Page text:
know how accurate your seat seat back is until you try the balance test.
      Cleat position plays a part too. If your KOPS indoctrinated gent also
      believes in BOFOPA (ball of the foot over pedal axle) you will find that by
      moving your cleats further back on the shoe sole, that will aid you in the
      balance test. If you cleats need to go back more than a couple of mm, seat
      height will need to be reassessed under load. There are posts about Seat
      Height and Cleat Position. Just use the search function at the top right of
      the page.

      Are the All Blacks looking good for the World Cup?

      I think this is the year that En Zed really needs them to win.

  19. Hi Steve,

    I have been reading your blog and have a question for you. Do you know of anyone that has taken a spinning bike seat and welded it to a seatpost ? I need a lot of setback after having a lateral release surgery on my left knee (my knee tends to knock a ton if I’m not set back far enough). I need like 3 inches of set back and the most I can find is about 1.5 inches. I haven’t been on my road bike outside for over two years and although spinning is great, sure would be nice to get outside !

    1. G’day Dave,
      No I don’t. By lateral release, do you mean that you had ITB problems? If so, and if it was caused by cycling, that usually means that you are dropping the opposite hip. then the challenge is in finding out why.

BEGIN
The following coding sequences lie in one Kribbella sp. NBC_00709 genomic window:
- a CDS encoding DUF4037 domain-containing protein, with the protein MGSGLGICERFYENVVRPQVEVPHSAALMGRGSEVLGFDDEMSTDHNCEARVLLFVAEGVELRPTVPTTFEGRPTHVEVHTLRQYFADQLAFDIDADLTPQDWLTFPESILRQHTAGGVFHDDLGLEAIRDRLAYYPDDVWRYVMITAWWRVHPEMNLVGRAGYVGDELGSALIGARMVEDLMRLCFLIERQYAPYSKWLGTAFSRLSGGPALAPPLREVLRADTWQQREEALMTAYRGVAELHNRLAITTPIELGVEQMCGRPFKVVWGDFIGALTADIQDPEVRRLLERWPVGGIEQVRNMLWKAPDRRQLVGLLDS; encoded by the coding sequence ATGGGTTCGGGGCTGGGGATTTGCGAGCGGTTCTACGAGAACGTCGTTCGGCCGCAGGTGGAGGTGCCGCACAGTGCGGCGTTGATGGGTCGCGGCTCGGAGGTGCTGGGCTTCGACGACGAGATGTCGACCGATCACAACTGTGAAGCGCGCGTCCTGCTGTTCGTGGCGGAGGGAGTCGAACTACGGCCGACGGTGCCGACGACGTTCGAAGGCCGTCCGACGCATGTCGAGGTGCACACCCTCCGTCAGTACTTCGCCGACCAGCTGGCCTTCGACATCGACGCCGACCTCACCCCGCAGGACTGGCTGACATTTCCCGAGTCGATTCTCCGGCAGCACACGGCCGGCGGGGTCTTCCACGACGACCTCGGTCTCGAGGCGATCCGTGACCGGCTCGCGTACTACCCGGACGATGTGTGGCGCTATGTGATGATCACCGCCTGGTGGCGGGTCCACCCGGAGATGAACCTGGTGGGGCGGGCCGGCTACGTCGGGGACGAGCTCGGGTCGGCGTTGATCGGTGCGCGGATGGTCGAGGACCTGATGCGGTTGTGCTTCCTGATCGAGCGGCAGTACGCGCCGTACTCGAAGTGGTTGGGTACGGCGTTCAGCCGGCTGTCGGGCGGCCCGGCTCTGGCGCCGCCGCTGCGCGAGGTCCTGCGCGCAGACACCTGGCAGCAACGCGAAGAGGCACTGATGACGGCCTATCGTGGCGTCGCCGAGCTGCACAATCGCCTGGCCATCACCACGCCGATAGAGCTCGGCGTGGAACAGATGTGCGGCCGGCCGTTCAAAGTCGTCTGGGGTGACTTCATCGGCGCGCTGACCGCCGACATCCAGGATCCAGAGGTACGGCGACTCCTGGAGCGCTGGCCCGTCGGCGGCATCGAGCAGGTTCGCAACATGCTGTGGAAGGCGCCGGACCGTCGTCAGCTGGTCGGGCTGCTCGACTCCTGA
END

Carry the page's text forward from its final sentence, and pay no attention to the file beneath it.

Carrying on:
If you must have that amount of setback, your 1.5″ plus an SMP Composit or SMP Dynamic seat would go close to giving the same ‘effective’ set back. Their shape positions the rider a long way back relative to the length of the upper plus they have extra long rails allowing far more than standard seat adjustment.

      1. Thanks a lot Steve – I checked out the bike seats you suggested. I also found a few others I wanted to run past you – seats from Fisik – and some others from ISM Adamo Century that have long rails that looks like I could use them. Do you know about these seats ?

      2. The ISM Century has a long rail but the placement of the upper means that in terms of achieving a rearward butt position they don’t come close to the 2 SMP models I mentioned. Bear in mind that the rider can’t sit on the rear 1/3 of the Century. I assume that rear 1/3 is only there to allow the seat to meet the UCI minimum length requirement stipulation. If the Fizik you are talking about is the Arione, it is a similar story in that the upper placement relative to seat rails doesn’t really allow the rider to get their back side that far back. The SMP Dynamic, Lite 209, Forma and Composit have seat shoulders (the shoulders are the widest part of the seat) that are way back which means that the shape forces the rider to sit a long way back relative to seat upper length. In addition, the seat rails travel a long further forward towards the seat nose than is common. A consequence of this is that the seat itself can be set back farther than most others. The combination of rearward seat shoulders and long rail length and the placement of the rails relative to the upper mean that if you need substantially more seat set back, those 4 SMPs are the best choice.

      3. awesome, thanks so much you’ve really helped me out – combining a different seat with switching from my P2SL and into a lower seat tube angled road bike – I should be right where I want to be.

  20. Hi Steve,